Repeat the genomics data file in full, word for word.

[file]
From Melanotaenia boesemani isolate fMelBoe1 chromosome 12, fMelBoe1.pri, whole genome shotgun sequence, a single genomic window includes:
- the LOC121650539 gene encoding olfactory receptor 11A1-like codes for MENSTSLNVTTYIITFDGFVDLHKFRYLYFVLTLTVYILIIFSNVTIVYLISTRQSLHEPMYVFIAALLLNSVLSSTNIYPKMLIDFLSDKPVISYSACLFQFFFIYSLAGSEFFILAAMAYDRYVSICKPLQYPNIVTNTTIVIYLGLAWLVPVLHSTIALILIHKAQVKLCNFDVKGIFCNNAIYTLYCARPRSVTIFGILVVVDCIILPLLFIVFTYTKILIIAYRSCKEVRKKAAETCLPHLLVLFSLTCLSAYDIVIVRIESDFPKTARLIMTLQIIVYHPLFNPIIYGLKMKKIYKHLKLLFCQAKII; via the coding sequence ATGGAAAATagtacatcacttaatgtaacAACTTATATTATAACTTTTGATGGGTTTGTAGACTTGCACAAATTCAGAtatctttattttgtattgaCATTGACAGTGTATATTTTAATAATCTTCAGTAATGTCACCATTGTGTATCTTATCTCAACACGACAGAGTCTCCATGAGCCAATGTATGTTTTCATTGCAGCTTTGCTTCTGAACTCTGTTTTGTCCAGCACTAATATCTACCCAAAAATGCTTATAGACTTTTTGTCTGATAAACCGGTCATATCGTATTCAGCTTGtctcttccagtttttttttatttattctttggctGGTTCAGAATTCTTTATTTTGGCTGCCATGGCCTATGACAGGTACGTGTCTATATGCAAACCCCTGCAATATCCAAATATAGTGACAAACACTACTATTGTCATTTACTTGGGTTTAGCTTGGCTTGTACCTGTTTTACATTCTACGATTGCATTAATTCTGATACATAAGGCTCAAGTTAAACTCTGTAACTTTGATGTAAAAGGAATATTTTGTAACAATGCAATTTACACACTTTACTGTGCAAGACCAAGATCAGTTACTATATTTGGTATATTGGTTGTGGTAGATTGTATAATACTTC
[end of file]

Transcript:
From Melanotaenia boesemani isolate fMelBoe1 chromosome 12, fMelBoe1.pri, whole genome shotgun sequence, a single genomic window includes:
- the LOC121650539 gene encoding olfactory receptor 11A1-like codes for MENSTSLNVTTYIITFDGFVDLHKFRYLYFVLTLTVYILIIFSNVTIVYLISTRQSLHEPMYVFIAALLLNSVLSSTNIYPKMLIDFLSDKPVISYSACLFQFFFIYSLAGSEFFILAAMAYDRYVSICKPLQYPNIVTNTTIVIYLGLAWLVPVLHSTIALILIHKAQVKLCNFDVKGIFCNNAIYTLYCARPRSVTIFGILVVVDCIILPLLFIVFTYTKILIIAYRSCKEVRKKAAETCLPHLLVLFSLTCLSAYDIVIVRIESDFPKTARLIMTLQIIVYHPLFNPIIYGLKMKKIYKHLKLLFCQAKII; via the coding sequence ATGGAAAATagtacatcacttaatgtaacAACTTATATTATAACTTTTGATGGGTTTGTAGACTTGCACAAATTCAGAtatctttattttgtattgaCATTGACAGTGTATATTTTAATAATCTTCAGTAATGTCACCATTGTGTATCTTATCTCAACACGACAGAGTCTCCATGAGCCAATGTATGTTTTCATTGCAGCTTTGCTTCTGAACTCTGTTTTGTCCAGCACTAATATCTACCCAAAAATGCTTATAGACTTTTTGTCTGATAAACCGGTCATATCGTATTCAGCTTGtctcttccagtttttttttatttattctttggctGGTTCAGAATTCTTTATTTTGGCTGCCATGGCCTATGACAGGTACGTGTCTATATGCAAACCCCTGCAATATCCAAATATAGTGACAAACACTACTATTGTCATTTACTTGGGTTTAGCTTGGCTTGTACCTGTTTTACATTCTACGATTGCATTAATTCTGATACATAAGGCTCAAGTTAAACTCTGTAACTTTGATGTAAAAGGAATATTTTGTAACAATGCAATTTACACACTTTACTGTGCAAGACCAAGATCAGTTACTATATTTGGTATATTGGTTGTGGTAGATTGTATAATACTTC